When the news first broke about the incident in Steubenville, Ohio, part of me was glad. The more of these incidents that see the light of day, the more likely they will stop, was my initial thinking. Even in this time of female empowerment, there is still a stigma attached to reporting rape and other crimes against women. Girls feel especially vulnerable, and they sometimes let their peers talk them into not reporting these incidents, especially if the perpetrator is a popular boy. Popular does not always mean 'good', but it might as well mean such a thing. I was glad that she had come forward; it would have been easier to hide it all away.
Then I thought of the victim, and her shame and embarrassment. None of what happened was her fault, and yet there are people out there who blame her. She was exploited when she was vulnerable, and now everybody knows that. It's not going to be an easy trip, to recover from the betrayal, the hatred, and the anger. Her parents have said that she just wants it all to go away. I get that. She wants things to be what they were before. Before she went to that party. Before she drank too much and passed out. Before two boys, left to their own devices, did something that everyone regrets.
But it happened, and it's not going to go away. Not for her, and not for those two boys. And not for all those kids who sat around and watched, the girls who felt justified in not interfering out of some petty jealousy, or the boys who didn't want to go against their fellow athletes. Those students will have to live with their decision to not interfere, and it will come back to haunt them. Parenthood will do that to them. Parenthood makes you think long and hard about the choices you made growing up, and how those choices might affect your children.
What about all those "good kids" who sat around watching while this entire event happened? I refuse to believe that those kids, the ones who did nothing to intervene, all had horrible home lives. I refuse to believe that those kids did not know right from wrong. I refuse to believe that those kids were never taught acceptable societal values by their parents. I refuse to believe that those parents never spoke to their children about treating others with respect. And yet when it was time to make a good decision using what their parents taught them, those kids chose poorly. There are probably several parents in Steubenville who were horrified by the behavior of their children, who will spend the rest of their lives wondering where they went wrong.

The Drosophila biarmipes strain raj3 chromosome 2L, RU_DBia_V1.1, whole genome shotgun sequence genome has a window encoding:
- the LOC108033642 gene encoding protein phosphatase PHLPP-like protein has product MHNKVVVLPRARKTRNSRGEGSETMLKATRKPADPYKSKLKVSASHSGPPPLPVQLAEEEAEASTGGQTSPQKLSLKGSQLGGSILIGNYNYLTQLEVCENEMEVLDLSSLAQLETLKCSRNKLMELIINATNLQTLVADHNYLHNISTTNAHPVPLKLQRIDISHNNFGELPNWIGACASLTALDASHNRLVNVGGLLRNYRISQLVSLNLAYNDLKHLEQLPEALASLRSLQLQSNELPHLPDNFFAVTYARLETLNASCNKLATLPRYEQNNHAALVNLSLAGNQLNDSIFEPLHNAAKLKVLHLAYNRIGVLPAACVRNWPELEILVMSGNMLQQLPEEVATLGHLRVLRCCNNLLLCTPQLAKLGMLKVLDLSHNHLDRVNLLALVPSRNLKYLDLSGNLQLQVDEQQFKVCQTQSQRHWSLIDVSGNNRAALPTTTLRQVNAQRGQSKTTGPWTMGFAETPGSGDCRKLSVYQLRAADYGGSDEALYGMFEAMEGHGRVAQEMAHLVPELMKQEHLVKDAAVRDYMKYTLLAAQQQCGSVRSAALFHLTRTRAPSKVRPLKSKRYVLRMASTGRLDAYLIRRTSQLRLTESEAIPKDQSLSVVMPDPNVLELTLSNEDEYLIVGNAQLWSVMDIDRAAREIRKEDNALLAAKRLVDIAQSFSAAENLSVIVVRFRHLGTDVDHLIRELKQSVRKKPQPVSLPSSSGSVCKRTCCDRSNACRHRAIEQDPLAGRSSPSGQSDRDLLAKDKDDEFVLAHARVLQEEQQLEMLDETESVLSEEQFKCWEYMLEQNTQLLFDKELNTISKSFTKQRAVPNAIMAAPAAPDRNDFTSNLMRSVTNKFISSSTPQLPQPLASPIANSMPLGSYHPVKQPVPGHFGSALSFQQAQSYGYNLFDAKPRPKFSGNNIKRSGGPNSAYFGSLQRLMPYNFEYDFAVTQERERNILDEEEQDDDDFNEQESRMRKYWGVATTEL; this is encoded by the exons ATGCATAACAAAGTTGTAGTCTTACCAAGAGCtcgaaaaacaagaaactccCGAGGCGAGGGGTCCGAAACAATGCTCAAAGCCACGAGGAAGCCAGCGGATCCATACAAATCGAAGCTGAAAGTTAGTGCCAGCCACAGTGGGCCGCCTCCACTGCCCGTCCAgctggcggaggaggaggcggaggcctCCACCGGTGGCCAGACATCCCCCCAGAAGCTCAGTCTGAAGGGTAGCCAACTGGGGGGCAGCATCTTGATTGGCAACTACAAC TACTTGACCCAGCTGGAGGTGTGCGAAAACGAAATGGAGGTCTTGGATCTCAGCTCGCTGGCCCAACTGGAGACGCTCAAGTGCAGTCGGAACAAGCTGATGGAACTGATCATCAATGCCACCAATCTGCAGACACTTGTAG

I'd like to tell you that my kid will be different. I'd like to be able to say that I know that my child would never do such a thing. I'd like to be able to say that my child will always be respectful of others, that he will be kind to the people he meets. That he would never, ever do something like that to another person. That he would have stopped those boys from hurting that girl.
But the fact is that I don't know. And that keeps me awake sometimes, knowing that a single bad decision could be costly.
We will teach him to respect others. I will make sure that he knows that it is wrong to disrespect women. He will hear that "no means no". I will probably talk until I am blue in the face, just like I do every day, about being a good person, morals, family values, etc.My son will ultimately have to make his own decisions about his behavior, and I know this. I can't be with him all the time, and he will eventually have to use what his father and I have taught him to make choices. I may not like some of those decisions. Some of his choices might result in some pretty negative consequences. And I will have to live with that, just like he will.
All we parents can do is our best when it comes to raising children. We may not always succeed, but we at least have to make the effort, don't we?